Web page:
Web Developer

# Lesson 4 - FizzBuzz

FizzBuzz is a simple counting game. You count up from 1 and for every 5th number you say "fizz," for every 3rd number you "buzz," and if it's both you say "fizz buzz."

In this lesson we're going to write a program that plays FizzBuzz. You'll learn about the incredibly important `if` and `else` statements, as well as some basic functions for working with text.

Before I get started, I should point out that there are dozens of ways a program could play FizzBuzz and I've chosen to use a method described by YouTuber Tom Scott.

## Set Up a Basic Loop

If you've been following along we'll skip ahead a bit. We're going to start off with a very basic `main` function and a loop that runs from 1 to 100.

Note that the loop has changed - `i=1` and `i<=100`. We aren't dealing with an array this time. We want to make sure we start at 1 and that we include 100.

We're also going to be using the library `string.h`.

``````#include <stdio.h>
#include <string.h>

int main() {

int i;            // loop counter

for (i=1; i<=100; i++) {

}

return 0;
}``````

## Introduction to Strings

It's time to introduce you to a new data type, `char`. A `char` stores one character - a letter, number, spaces, punctuation, etc… If you string enough of them together, you can make words or paragraphs.

In C, a string is a sort of informal data type for holding text - but what you're really working with is an array of characters. Let's define a new string to hold our output:

``````int i;            // loop counter
char output[32];    // output string``````

An important thing to understand about strings is that you can't simply use `=` to assign them a value. Let's place the following code inside our loop so that we can clear our output each time around.

``strcpy(output, "");``

This will copy the string literal "" into our array named `output`.

## If Statements

Now we need to see if the current number `i` is divisible by 5, divisible by 3, by both, or by neither. Any number that's divisible by 5 will, of course, have a remainder of 0 - so we're going to use the modulus operator `%` again to check.

``````if (i % 5 == 0) {

}
if (i % 3 == 0) {

}``````

And just when you though I couldn't throw another curveball at you, note the double equal sign `==`. In C/C++ a single equal sign is for assignment - copying a value into a variable. The double equal sign is used for comparison - checking to see if two things are equal.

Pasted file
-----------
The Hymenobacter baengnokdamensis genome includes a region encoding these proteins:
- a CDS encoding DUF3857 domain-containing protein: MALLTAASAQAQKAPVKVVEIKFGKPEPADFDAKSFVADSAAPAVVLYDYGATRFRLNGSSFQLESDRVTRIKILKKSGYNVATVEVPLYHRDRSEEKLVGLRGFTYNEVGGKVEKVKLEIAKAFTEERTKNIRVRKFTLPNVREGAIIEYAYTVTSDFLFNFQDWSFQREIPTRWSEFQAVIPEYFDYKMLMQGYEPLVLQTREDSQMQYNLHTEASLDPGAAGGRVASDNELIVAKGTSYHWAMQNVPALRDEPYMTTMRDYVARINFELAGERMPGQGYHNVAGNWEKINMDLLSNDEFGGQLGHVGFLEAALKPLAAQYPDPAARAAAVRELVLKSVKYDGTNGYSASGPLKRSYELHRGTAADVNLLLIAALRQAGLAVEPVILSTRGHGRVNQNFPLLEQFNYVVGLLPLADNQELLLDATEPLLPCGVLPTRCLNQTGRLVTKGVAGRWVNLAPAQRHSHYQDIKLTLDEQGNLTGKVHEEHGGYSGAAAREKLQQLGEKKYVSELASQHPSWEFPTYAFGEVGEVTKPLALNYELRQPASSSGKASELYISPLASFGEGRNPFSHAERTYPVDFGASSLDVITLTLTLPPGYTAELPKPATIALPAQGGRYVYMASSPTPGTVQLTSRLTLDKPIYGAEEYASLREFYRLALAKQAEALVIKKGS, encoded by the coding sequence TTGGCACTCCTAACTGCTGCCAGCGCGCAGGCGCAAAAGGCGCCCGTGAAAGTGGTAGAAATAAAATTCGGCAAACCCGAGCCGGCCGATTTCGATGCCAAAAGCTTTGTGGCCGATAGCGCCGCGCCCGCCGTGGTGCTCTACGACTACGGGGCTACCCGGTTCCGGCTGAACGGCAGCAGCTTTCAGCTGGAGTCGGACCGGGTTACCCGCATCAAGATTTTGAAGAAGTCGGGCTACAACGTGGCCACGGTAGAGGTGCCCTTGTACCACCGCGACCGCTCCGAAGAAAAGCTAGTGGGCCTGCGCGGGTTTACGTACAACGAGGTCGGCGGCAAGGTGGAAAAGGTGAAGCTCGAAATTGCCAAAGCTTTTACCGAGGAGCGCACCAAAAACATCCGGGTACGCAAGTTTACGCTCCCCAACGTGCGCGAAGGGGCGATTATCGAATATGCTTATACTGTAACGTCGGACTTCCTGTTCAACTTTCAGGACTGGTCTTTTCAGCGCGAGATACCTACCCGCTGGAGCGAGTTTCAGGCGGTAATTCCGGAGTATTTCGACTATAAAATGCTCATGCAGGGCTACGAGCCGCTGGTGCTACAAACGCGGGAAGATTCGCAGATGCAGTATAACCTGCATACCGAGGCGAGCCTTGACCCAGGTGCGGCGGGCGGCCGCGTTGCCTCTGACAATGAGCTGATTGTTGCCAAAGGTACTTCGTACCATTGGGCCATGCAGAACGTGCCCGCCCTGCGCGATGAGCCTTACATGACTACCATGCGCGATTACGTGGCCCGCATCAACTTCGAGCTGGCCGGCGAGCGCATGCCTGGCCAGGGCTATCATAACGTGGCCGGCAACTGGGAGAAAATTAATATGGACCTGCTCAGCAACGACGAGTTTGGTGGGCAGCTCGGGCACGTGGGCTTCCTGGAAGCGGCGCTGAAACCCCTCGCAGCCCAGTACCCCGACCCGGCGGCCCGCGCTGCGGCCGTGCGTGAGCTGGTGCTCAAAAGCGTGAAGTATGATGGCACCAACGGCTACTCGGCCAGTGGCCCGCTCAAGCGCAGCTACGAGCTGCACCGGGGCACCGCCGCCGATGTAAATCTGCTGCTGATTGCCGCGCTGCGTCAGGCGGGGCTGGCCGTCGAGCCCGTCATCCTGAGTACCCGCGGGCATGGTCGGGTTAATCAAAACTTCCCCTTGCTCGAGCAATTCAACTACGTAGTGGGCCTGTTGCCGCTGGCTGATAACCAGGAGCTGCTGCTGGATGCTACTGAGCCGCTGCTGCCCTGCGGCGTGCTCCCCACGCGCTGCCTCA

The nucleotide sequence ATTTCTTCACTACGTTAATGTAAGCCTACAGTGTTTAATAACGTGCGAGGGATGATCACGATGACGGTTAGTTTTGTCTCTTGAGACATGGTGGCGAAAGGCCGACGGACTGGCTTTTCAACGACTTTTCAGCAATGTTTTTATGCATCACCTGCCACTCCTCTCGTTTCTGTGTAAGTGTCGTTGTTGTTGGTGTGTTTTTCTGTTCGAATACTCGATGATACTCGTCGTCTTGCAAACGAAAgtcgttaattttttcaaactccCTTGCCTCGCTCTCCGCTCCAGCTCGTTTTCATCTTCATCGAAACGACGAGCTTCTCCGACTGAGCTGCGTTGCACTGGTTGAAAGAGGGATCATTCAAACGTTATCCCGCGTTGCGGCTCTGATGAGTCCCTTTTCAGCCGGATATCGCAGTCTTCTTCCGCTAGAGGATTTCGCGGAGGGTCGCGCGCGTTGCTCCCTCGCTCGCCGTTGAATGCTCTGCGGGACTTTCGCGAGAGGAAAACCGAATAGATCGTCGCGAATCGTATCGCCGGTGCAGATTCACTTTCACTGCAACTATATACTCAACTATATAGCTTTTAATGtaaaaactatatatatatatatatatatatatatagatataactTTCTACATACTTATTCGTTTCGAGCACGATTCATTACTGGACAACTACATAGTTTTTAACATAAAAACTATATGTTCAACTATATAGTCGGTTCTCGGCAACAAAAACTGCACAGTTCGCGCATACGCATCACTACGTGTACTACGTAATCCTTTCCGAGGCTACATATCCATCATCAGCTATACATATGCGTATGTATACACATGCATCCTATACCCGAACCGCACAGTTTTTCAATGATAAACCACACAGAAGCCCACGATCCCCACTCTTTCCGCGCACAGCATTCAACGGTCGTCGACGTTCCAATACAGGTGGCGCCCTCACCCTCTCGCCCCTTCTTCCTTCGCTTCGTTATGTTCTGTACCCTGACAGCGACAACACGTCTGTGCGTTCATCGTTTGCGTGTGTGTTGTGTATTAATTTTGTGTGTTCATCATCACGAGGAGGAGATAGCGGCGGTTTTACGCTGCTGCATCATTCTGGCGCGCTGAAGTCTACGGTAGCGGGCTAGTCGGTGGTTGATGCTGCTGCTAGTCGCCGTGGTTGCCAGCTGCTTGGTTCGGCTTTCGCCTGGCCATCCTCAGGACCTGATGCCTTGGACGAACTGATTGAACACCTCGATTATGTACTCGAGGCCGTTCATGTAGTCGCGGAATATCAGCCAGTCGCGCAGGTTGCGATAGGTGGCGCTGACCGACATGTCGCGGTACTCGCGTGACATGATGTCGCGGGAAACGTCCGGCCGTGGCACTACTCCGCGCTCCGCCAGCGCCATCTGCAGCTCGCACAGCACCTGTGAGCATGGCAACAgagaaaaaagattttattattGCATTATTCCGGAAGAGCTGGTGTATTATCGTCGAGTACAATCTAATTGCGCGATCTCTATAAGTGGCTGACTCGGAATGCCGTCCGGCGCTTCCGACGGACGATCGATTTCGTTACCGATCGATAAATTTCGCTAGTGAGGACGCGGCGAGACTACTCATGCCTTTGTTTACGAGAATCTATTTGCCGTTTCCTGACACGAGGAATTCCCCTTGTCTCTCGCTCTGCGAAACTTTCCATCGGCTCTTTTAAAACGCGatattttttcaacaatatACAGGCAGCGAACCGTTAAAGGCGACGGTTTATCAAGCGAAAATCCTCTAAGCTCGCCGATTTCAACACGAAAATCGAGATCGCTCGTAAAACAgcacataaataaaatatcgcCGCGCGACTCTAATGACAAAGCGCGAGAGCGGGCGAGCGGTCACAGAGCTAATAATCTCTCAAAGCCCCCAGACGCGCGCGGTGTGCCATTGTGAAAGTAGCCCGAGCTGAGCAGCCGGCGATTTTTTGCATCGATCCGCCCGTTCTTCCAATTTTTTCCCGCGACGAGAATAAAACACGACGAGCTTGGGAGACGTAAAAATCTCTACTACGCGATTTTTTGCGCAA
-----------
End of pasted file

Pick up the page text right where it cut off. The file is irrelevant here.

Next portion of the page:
I know it sounds crazy, but there's a really good reason for this that we'll touch on in a future lesson.

## String Concatenation

It's time to learn a great little vocabulary word, concatenation. If you want to combine one string with another, you can't simply add them. (Remember, these are just arrays of characters - adding an array to an array doesn't make any sense.) Instead we need to use a function to concatenate the strings together.

``````if (i % 5 == 0) {
// put "Fizz" at the end of the output
strcat(output, "Fizz");
}
if (i % 3 == 0) {
// put "Buzz" at the end of the output
strcat(output, "Buzz");
}``````

Remember that we don't start with literally nothing, we start with an empty string. If the number is divisible by 5, we put "Fizz" at the end of our empty string and get "Fizz." If the number is also divisible by 3, we put "Buzz" at the end of "Fizz" and get "FizzBuzz."

## If and Else

It's time now to handle our output. Remember the original problem - if it's divisible by 5 or 3 or both we're outputting text. If not, we're outputting the number. We can set this up using `if`, `else`, and a new function `strcmp()` for comparing strings.

``````if (strcmp(output, "")==0) {
// there's no text, so let's output the number
printf("%d\n", i);
} else {
// there IS text, so let's output the text
printf("%s\n, output);
}``````

## Putting it All Together

You can view the full source code below.

``````#include <stdio.h>
#include <string.h>

int main() {

int i;            // loop counter
char output[32];    // output string

for (i=1; i<=100; i++) {
strcpy(output, "");

if (i % 5 == 0) {
// put "Fizz" at the end of the output
strcat(output, "Fizz");
}
if (i % 3 == 0) {
// put "Buzz" at the end of the output
strcat(output, "Buzz");
}

if (strcmp(output, "")==0) {
// there's no text, so let's output the number
printf("%d\n", i);
} else {
// there IS text, so let's output the text
printf("%s\n, output);
}
}

return 0;
}``````

And you can see it in action below.

In this lesson you've learned a bit about dealing with strings of text, including `char`, `strcpy`, `strcat` and `strcmp`. You've also learned how to compare values and make decisions using `if` and `else`.

The `if`, `else` and `for` tools are some of the most frequently used tools in C/C++ and you'll be getting loads of practice with them.